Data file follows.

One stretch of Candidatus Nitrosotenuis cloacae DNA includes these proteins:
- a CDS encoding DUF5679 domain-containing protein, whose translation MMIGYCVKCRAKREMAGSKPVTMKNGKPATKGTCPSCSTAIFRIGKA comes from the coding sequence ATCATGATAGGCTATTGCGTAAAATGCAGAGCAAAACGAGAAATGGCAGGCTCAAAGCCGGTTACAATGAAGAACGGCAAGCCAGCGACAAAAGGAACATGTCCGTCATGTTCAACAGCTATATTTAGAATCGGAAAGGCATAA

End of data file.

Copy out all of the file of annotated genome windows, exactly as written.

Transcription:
One stretch of Candidatus Nitrosotenuis cloacae DNA includes these proteins:
- a CDS encoding DUF5679 domain-containing protein, whose translation MMIGYCVKCRAKREMAGSKPVTMKNGKPATKGTCPSCSTAIFRIGKA comes from the coding sequence ATCATGATAGGCTATTGCGTAAAATGCAGAGCAAAACGAGAAATGGCAGGCTCAAAGCCGGTTACAATGAAGAACGGCAAGCCAGCGACAAAAGGAACATGTCCGTCATGTTCAACAGCTATATTTAGAATCGGAAAGGCATAA